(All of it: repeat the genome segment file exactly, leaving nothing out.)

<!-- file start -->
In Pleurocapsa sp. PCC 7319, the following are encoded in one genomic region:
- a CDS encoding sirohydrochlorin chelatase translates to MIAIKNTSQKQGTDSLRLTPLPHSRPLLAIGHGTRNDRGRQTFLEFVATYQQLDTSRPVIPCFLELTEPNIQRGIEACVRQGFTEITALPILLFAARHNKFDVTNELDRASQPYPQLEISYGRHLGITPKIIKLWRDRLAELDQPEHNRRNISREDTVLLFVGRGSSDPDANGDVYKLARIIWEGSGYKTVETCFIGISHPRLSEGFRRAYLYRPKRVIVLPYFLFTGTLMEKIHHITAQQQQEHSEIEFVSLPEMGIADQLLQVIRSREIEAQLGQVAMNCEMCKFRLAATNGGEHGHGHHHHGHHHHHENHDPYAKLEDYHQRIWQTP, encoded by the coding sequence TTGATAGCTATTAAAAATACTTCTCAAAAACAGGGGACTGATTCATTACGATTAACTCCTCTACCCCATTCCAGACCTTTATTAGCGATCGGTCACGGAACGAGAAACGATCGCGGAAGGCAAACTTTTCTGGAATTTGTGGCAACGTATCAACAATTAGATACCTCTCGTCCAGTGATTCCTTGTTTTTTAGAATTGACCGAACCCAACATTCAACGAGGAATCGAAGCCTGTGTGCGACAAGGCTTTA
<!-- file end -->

In Pleurocapsa sp. PCC 7319, the following are encoded in one genomic region:
- a CDS encoding sirohydrochlorin chelatase translates to MIAIKNTSQKQGTDSLRLTPLPHSRPLLAIGHGTRNDRGRQTFLEFVATYQQLDTSRPVIPCFLELTEPNIQRGIEACVRQGFTEITALPILLFAARHNKFDVTNELDRASQPYPQLEISYGRHLGITPKIIKLWRDRLAELDQPEHNRRNISREDTVLLFVGRGSSDPDANGDVYKLARIIWEGSGYKTVETCFIGISHPRLSEGFRRAYLYRPKRVIVLPYFLFTGTLMEKIHHITAQQQQEHSEIEFVSLPEMGIADQLLQVIRSREIEAQLGQVAMNCEMCKFRLAATNGGEHGHGHHHHGHHHHHENHDPYAKLEDYHQRIWQTP, encoded by the coding sequence TTGATAGCTATTAAAAATACTTCTCAAAAACAGGGGACTGATTCATTACGATTAACTCCTCTACCCCATTCCAGACCTTTATTAGCGATCGGTCACGGAACGAGAAACGATCGCGGAAGGCAAACTTTTCTGGAATTTGTGGCAACGTATCAACAATTAGATACCTCTCGTCCAGTGATTCCTTGTTTTTTAGAATTGACCGAACCCAACATTCAACGAGGAATCGAAGCCTGTGTGCGACAAGGCTTTA